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The following appeared as part of an article in a trade publication.
“Stronger laws are needed to protect new kinds of home-security systems from
being copied and sold by imitators. With such protection, manufacturers will
naturally invest in the development of new home-security products and production
technologies. Without stronger laws, therefore, manufacturers will cut back on
investment. From this will follow a corresponding decline not only in product
quality and marketability, but also in production efficiency, and thus ultimately a
loss of manufacturing jobs in the industry.”
Discuss how well reasoned... etc.
The author of this article warns that stronger laws are needed to protect new kinds of home security systems from being copied and
sold by imitators in order to prevent an eventual loss of manufacturing jobs within the industry. This conclusion is based on the following
chain of reasoning: With the protection of stronger laws, manufacturers will naturally invest in the development of new home security
products and production technologies, whereas without such protection, manufacturers will cut back on investment. If manufacturers cut
back on investment, then a decline in product quality and marketability, as well as in production efficiency, will result. This, in turn, will
cause the predicted loss of industry jobs. This line of reasoning is unconvincing for several reasons.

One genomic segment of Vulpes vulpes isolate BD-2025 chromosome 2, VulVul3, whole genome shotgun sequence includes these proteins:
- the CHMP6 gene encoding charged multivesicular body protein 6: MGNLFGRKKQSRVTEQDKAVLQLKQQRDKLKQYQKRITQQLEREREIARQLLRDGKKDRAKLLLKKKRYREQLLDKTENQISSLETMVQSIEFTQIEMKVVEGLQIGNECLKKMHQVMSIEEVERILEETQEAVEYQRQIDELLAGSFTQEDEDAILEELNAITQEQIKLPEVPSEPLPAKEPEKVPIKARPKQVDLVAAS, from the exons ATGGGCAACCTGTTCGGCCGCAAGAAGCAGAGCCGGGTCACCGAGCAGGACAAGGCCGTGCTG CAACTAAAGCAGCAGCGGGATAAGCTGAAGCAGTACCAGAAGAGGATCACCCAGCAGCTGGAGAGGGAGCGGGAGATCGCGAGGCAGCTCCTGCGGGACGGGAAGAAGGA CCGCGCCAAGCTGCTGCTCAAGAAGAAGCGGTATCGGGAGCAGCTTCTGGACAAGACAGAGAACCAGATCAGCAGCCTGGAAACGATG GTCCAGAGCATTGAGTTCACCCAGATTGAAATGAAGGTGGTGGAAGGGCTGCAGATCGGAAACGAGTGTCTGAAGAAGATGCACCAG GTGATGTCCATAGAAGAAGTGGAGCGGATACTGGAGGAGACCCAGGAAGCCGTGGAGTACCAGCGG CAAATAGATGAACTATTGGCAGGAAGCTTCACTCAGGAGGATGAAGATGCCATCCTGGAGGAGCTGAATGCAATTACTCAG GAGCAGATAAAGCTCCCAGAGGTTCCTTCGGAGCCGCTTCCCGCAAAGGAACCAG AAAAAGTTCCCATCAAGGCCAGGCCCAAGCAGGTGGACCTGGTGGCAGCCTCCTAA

To begin with, the author assumes that existing copyright, patent and trade secret laws are inadequate to protect home security system
design. But the author never explains why these laws don’t offer sufficient protection, nor does he offer any evidence to show that this is
Secondly, the argument depends on the twin assumptions that stronger legal protection will encourage manufacturers to invest in home
security-system production, while the absence of strong legal protection will have the opposite effect. The author fails to provide any
evidence or reasons for accepting these assumptions about cause-and-effect connections between the law and what happens in the
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Moreover, both of these assumptions can be challenged. It is possible that stronger protections would not greatly affect industry
investment or jobs overall, but would instead help to determine which companies invested heavily and, therefore, provided the jobs. For
instance, a less-restricted market might foster investment and competition among smaller companies, whereas stronger legal
protections might encourage market domination by fewer, larger companies.
In conclusion, I do not find this argument compelling. The author must provide evidence that home security system designs are not being
adequately protected by current patent, copyright or trade secret laws. The author must also provide an argument for the assumptions
that stronger laws will create more industry jobs overall, while the absence of stronger laws will result in fewer industry jobs.